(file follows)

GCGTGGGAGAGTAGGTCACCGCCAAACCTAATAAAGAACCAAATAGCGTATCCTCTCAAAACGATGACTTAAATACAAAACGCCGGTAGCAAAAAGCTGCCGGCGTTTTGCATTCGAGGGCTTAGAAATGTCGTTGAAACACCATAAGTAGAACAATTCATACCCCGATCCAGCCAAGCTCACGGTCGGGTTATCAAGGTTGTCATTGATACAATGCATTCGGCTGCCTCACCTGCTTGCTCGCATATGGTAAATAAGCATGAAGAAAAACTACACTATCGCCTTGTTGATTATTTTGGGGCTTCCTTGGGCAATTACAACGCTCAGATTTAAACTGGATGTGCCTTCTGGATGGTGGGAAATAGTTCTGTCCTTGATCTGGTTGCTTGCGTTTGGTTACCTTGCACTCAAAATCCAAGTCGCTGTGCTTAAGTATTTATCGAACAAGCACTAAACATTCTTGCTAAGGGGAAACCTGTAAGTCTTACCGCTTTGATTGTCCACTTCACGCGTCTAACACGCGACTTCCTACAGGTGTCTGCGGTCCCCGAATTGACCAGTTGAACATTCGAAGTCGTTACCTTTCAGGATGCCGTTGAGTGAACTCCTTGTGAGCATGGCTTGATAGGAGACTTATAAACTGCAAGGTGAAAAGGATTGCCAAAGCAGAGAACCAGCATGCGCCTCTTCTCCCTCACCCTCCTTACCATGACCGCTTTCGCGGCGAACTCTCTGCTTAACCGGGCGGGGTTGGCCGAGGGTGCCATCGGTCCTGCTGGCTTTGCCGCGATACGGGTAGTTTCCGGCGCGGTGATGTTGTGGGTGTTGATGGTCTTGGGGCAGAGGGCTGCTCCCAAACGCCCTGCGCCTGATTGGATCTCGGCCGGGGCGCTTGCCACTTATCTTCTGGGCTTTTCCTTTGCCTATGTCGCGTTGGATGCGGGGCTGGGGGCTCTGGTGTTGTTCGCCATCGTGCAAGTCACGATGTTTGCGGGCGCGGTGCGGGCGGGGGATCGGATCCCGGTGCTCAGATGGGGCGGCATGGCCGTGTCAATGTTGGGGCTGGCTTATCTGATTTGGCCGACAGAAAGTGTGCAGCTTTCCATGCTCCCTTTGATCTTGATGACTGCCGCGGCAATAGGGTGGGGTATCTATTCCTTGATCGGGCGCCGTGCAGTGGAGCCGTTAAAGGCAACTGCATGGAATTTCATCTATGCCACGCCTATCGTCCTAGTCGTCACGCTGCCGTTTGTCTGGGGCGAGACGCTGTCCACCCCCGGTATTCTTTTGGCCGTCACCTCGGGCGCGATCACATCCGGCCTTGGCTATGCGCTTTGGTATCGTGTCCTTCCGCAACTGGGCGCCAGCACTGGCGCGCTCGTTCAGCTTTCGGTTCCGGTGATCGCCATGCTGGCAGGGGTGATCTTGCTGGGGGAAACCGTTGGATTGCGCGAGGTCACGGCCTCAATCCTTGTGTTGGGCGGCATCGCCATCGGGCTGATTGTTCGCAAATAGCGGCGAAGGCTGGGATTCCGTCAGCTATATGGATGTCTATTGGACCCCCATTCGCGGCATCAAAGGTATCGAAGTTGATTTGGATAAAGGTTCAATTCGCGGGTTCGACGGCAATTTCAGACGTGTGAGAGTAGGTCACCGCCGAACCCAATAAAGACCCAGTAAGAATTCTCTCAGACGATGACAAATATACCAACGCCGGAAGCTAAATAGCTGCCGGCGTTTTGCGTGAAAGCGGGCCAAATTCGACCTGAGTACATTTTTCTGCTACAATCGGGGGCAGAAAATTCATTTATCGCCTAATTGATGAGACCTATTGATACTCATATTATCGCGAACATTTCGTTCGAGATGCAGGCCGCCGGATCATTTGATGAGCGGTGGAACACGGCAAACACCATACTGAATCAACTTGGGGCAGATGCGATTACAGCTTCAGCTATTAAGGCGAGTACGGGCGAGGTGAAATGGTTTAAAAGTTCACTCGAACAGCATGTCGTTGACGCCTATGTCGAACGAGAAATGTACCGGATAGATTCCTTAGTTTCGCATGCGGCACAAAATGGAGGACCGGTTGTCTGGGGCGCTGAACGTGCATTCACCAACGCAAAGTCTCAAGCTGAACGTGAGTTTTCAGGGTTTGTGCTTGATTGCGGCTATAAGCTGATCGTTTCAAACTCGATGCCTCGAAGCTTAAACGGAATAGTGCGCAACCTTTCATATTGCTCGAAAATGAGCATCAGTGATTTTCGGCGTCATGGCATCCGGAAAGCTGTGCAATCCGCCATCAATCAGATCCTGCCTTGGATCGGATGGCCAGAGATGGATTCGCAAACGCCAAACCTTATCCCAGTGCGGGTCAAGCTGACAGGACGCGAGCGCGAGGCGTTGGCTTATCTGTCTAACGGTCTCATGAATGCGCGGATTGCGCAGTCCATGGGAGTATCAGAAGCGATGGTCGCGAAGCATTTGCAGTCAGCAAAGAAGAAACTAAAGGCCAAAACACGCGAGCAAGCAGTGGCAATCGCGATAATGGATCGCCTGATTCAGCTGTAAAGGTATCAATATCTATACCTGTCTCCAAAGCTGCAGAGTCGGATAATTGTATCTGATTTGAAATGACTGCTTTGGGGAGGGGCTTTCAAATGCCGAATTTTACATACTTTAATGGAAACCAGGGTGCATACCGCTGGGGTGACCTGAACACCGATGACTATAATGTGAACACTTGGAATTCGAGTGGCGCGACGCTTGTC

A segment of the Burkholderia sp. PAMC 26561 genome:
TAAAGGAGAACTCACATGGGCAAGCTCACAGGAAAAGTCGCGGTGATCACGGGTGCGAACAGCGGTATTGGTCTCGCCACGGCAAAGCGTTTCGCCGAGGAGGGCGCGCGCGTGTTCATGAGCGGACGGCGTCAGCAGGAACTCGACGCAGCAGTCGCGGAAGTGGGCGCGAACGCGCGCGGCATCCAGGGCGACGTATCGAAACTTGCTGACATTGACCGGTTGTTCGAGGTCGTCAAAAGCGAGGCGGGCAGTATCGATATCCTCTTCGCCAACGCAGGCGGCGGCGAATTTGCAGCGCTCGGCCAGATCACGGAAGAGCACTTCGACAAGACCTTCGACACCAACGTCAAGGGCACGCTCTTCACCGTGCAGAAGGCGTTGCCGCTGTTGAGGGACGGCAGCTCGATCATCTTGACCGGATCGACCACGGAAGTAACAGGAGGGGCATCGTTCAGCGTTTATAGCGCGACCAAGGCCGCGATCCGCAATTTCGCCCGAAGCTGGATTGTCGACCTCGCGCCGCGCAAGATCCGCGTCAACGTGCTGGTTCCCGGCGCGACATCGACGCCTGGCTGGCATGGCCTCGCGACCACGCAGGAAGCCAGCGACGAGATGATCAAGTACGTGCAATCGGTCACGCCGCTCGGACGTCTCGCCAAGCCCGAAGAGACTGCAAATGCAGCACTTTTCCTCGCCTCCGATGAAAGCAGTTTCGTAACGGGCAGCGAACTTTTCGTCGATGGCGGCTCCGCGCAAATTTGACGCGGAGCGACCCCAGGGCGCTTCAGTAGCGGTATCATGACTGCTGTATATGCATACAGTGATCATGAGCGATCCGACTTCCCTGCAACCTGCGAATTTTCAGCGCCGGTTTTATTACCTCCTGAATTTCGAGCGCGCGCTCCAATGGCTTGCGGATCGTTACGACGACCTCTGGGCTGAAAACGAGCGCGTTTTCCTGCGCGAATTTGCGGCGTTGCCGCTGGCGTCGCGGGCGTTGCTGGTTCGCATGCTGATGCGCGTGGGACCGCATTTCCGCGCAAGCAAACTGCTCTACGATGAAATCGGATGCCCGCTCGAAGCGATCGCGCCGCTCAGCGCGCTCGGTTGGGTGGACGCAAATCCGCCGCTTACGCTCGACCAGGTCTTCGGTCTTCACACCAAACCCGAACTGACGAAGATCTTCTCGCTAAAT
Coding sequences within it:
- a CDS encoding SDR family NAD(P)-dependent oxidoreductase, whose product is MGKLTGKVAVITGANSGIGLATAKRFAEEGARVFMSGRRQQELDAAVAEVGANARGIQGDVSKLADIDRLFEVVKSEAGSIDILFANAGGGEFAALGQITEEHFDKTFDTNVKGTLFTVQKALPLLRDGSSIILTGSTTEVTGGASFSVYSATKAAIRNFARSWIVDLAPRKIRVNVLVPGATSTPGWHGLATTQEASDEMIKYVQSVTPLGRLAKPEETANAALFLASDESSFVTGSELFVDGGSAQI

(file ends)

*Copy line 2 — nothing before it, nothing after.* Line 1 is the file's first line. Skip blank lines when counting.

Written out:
A segment of the Burkholderia sp. PAMC 26561 genome: